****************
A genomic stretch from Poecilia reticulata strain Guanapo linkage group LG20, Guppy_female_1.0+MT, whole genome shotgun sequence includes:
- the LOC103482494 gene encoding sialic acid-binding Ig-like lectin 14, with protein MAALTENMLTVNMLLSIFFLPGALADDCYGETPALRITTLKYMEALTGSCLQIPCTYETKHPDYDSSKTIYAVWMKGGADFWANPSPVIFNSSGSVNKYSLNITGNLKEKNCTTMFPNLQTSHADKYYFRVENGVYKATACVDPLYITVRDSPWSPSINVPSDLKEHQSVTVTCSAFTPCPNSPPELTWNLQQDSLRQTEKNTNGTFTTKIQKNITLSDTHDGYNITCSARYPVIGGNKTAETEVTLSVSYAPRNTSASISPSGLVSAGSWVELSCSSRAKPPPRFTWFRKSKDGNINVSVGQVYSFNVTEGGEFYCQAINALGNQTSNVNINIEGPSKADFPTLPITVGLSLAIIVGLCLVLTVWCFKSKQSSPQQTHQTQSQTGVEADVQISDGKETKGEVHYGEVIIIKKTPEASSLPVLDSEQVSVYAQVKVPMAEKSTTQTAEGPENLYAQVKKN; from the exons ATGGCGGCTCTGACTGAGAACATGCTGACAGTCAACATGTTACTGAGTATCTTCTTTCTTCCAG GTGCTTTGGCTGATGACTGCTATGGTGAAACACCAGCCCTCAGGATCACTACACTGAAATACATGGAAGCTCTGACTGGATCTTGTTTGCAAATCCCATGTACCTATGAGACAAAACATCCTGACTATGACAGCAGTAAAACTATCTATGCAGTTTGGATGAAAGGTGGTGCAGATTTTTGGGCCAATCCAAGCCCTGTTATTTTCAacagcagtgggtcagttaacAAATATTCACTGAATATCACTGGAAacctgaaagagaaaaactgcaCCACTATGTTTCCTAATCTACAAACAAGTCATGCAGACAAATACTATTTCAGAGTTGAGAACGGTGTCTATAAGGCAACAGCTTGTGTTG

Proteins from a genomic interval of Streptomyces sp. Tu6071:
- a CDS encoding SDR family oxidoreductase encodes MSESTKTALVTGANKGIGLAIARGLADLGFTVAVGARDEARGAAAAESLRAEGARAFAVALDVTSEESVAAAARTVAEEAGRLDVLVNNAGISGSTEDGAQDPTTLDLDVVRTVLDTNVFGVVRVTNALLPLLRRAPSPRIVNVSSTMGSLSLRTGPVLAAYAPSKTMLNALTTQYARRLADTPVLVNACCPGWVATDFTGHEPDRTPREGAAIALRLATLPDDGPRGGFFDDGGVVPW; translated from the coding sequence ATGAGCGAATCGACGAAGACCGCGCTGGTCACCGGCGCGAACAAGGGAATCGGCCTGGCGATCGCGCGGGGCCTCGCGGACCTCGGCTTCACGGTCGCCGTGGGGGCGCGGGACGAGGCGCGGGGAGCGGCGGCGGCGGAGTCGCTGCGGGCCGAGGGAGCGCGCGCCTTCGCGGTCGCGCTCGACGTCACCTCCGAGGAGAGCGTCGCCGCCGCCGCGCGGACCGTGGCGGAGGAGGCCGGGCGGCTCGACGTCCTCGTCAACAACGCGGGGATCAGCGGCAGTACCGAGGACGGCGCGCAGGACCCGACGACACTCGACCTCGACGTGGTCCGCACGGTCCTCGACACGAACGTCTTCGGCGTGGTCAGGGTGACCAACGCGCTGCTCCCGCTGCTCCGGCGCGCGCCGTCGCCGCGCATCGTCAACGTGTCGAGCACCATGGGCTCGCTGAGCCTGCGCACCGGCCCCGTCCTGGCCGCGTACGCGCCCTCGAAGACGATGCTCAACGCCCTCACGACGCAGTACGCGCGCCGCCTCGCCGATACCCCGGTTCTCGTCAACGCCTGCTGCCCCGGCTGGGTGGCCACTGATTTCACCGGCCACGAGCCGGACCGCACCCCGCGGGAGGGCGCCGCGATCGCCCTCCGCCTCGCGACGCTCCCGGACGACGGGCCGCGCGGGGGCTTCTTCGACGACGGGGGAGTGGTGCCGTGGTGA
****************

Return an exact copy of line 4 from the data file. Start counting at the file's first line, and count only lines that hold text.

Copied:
- a CDS encoding SDR family oxidoreductase encodes MSESTKTALVTGANKGIGLAIARGLADLGFTVAVGARDEARGAAAAESLRAEGARAFAVALDVTSEESVAAAARTVAEEAGRLDVLVNNAGISGSTEDGAQDPTTLDLDVVRTVLDTNVFGVVRVTNALLPLLRRAPSPRIVNVSSTMGSLSLRTGPVLAAYAPSKTMLNALTTQYARRLADTPVLVNACCPGWVATDFTGHEPDRTPREGAAIALRLATLPDDGPRGGFFDDGGVVPW; translated from the coding sequence ATGAGCGAATCGACGAAGACCGCGCTGGTCACCGGCGCGAACAAGGGAATCGGCCTGGCGATCGCGCGGGGCCTCGCGGACCTCGGCTTCACGGTCGCCGTGGGGGCGCGGGACGAGGCGCGGGGAGCGGCGGCGGCGGAGTCGCTGCGGGCCGAGGGAGCGCGCGCCTTCGCGGTCGCGCTCGACGTCACCTCCGAGGAGAGCGTCGCCGCCGCCGCGCGGACCGTGGCGGAGGAGGCCGGGCGGCTCGACGTCCTCGTCAACAACGCGGGGATCAGCGGCAGTACCGAGGACGGCGCGCAGGACCCGACGACACTCGACCTCGACGTGGTCCGCACGGTCCTCGACACGAACGTCTTCGGCGTGGTCAGGGTGACCAACGCGCTGCTCCCGCTGCTCCGGCGCGCGCCGTCGCCGCGCATCGTCAACGTGTCGAGCACCATGGGCTCGCTGAGCCTGCGCACCGGCCCCGTCCTGGCCGCGTACGCGCCCTCGAAGACGATGCTCAACGCCCTCACGACGCAGTACGCGCGCCGCCTCGCCGATACCCCGGTTCTCGTCAACGCCTGCTGCCCCGGCTGGGTGGCCACTGATTTCACCGGCCACGAGCCGGACCGCACCCCGCGGGAGGGCGCCGCGATCGCCCTCCGCCTCGCGACGCTCCCGGACGACGGGCCGCGCGGGGGCTTCTTCGACGACGGGGGAGTGGTGCCGTGGTGA